Study designs of evaluations included in the review
The 9 studies which evaluated interventions included: 6 single group pre- and post-test studies, 1 non-randomised one-comparison group design, 1 non-randomised two-comparison group design, and 1 ecological study design.
Specific interventions included in the review
Nine interventions in a health care setting were evaluated:
1. Voluntary 16-hour nurse training programme in the management of patient assaultive behaviours.
2. Identification of high-risk patients through a computerised programme, and provision of 'warning flags' and background information to hospital employees prior to patients' visits.
3. Assaulted staff action programme: crisis intervention offered to employees assaulted by patients, including one-on-one counselling, support groups and referrals to professionals.
4. CARIE abuse prevention programme: 1-day workshop for nursing assistants aimed at identifying causes of abuse, understanding caregivers' feelings, cultural and ethnic perspectives, and strategies for presenting abuse and dealing with aggressive patients.
5. Use of total quality management principles during mealtimes to reduce violent incidents.
6. Aggression control techniques: 24-hour training on how to handle aggressive patients delivered in three phases: (i) verbal intervention procedures, (ii) basic physical intervention techniques, and (iii) specialised instructions in restraint and control.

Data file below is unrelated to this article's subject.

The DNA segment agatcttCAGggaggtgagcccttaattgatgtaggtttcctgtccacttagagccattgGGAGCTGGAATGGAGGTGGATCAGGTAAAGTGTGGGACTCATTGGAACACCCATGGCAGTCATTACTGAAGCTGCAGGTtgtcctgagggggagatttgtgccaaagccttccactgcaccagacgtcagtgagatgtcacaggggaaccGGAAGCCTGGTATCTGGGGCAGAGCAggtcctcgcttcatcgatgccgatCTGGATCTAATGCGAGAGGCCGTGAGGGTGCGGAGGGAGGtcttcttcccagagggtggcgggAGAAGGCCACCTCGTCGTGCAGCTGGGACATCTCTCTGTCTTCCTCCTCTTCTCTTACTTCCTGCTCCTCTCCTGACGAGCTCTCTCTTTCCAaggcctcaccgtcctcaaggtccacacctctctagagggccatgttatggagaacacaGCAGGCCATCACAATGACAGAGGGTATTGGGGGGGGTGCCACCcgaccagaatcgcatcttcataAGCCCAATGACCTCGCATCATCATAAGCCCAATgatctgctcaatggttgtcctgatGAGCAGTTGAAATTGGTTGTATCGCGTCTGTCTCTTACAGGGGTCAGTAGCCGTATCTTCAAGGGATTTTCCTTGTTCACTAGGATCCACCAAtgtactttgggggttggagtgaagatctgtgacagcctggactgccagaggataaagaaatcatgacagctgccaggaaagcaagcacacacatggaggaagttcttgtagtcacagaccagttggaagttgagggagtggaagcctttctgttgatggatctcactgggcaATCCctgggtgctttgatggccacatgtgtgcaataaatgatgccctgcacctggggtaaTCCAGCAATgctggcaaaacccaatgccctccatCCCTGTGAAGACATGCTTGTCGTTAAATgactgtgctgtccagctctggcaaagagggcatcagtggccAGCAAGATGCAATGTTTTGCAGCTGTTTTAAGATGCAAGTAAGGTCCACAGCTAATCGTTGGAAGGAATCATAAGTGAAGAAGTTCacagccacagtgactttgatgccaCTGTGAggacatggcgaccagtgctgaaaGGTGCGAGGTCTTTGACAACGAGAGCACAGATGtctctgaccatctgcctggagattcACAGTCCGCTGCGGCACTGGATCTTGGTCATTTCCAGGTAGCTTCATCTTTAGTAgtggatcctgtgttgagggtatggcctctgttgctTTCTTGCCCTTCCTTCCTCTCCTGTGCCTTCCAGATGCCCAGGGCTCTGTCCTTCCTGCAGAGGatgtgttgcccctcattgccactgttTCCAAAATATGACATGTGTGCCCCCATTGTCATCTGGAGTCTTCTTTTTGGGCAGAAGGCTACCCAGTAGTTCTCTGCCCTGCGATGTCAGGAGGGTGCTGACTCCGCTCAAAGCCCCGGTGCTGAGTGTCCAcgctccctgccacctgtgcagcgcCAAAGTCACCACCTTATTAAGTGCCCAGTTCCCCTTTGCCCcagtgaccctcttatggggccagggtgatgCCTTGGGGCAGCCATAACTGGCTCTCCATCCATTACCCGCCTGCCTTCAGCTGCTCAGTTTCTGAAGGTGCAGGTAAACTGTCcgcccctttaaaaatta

7. Five-hour employee training on how to prevent and manage patients' assaultive behaviours.
8. Critical incident stress debriefing intervention, based on the Mitchell Model, offered to employees who experienced a traumatic event within the past 6 months.
9. Control and restraint training programme: 4-day training to nursing staff teaching breakaway techniques and team approaches to restraining a violent patient; 1- to 2-day refreshers were offered after initial training.
Participants included in the review
The evaluated intervention studies mostly included staff and patients from Veterans Administration hospitals and psychiatric hospitals.
Outcomes assessed in the review
Articles were included in the review if they reported cognitive, behavioural, or injury-related outcomes relating to the intervention.
How were decisions on the relevance of primary studies made?
The abstracts of articles were scanned, and two reviewers applied the inclusion and exclusion criteria.